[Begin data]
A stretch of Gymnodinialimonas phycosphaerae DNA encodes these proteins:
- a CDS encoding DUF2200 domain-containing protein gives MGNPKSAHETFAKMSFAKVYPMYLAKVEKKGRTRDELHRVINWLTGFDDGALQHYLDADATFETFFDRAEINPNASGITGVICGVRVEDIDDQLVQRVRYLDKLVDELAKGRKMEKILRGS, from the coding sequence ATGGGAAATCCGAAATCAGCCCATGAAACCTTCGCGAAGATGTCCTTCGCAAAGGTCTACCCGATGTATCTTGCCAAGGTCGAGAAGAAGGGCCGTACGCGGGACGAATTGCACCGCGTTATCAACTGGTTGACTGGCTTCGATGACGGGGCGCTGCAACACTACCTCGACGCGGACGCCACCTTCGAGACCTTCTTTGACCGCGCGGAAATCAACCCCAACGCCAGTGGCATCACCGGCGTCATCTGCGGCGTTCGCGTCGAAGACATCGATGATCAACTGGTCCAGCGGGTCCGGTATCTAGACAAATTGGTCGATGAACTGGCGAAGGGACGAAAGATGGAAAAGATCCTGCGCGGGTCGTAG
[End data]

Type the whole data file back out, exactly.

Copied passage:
A stretch of Gymnodinialimonas phycosphaerae DNA encodes these proteins:
- a CDS encoding DUF2200 domain-containing protein gives MGNPKSAHETFAKMSFAKVYPMYLAKVEKKGRTRDELHRVINWLTGFDDGALQHYLDADATFETFFDRAEINPNASGITGVICGVRVEDIDDQLVQRVRYLDKLVDELAKGRKMEKILRGS, from the coding sequence ATGGGAAATCCGAAATCAGCCCATGAAACCTTCGCGAAGATGTCCTTCGCAAAGGTCTACCCGATGTATCTTGCCAAGGTCGAGAAGAAGGGCCGTACGCGGGACGAATTGCACCGCGTTATCAACTGGTTGACTGGCTTCGATGACGGGGCGCTGCAACACTACCTCGACGCGGACGCCACCTTCGAGACCTTCTTTGACCGCGCGGAAATCAACCCCAACGCCAGTGGCATCACCGGCGTCATCTGCGGCGTTCGCGTCGAAGACATCGATGATCAACTGGTCCAGCGGGTCCGGTATCTAGACAAATTGGTCGATGAACTGGCGAAGGGACGAAAGATGGAAAAGATCCTGCGCGGGTCGTAG